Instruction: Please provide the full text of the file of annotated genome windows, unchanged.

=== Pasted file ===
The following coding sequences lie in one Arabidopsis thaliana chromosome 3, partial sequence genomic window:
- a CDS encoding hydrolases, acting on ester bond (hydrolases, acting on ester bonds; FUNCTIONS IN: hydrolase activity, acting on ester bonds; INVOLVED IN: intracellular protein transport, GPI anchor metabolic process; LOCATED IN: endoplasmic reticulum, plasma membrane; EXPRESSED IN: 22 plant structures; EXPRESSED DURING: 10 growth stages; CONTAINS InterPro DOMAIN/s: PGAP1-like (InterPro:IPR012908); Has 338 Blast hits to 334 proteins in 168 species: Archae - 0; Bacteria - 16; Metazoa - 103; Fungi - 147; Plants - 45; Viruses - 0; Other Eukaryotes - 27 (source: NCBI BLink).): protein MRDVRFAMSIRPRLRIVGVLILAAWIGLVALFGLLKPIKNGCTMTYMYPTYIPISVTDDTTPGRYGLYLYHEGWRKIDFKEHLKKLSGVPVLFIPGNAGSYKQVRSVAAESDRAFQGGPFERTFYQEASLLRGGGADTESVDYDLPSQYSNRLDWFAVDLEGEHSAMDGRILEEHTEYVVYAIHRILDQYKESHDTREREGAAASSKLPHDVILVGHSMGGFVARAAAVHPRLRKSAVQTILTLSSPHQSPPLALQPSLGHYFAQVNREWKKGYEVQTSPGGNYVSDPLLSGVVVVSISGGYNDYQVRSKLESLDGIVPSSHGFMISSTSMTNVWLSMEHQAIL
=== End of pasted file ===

The following coding sequences lie in one Arabidopsis thaliana chromosome 3, partial sequence genomic window:
- a CDS encoding hydrolases, acting on ester bond (hydrolases, acting on ester bonds; FUNCTIONS IN: hydrolase activity, acting on ester bonds; INVOLVED IN: intracellular protein transport, GPI anchor metabolic process; LOCATED IN: endoplasmic reticulum, plasma membrane; EXPRESSED IN: 22 plant structures; EXPRESSED DURING: 10 growth stages; CONTAINS InterPro DOMAIN/s: PGAP1-like (InterPro:IPR012908); Has 338 Blast hits to 334 proteins in 168 species: Archae - 0; Bacteria - 16; Metazoa - 103; Fungi - 147; Plants - 45; Viruses - 0; Other Eukaryotes - 27 (source: NCBI BLink).): protein MRDVRFAMSIRPRLRIVGVLILAAWIGLVALFGLLKPIKNGCTMTYMYPTYIPISVTDDTTPGRYGLYLYHEGWRKIDFKEHLKKLSGVPVLFIPGNAGSYKQVRSVAAESDRAFQGGPFERTFYQEASLLRGGGADTESVDYDLPSQYSNRLDWFAVDLEGEHSAMDGRILEEHTEYVVYAIHRILDQYKESHDTREREGAAASSKLPHDVILVGHSMGGFVARAAAVHPRLRKSAVQTILTLSSPHQSPPLALQPSLGHYFAQVNREWKKGYEVQTSPGGNYVSDPLLSGVVVVSISGGYNDYQVRSKLESLDGIVPSSHGFMISSTSMTNVWLSMEHQAIL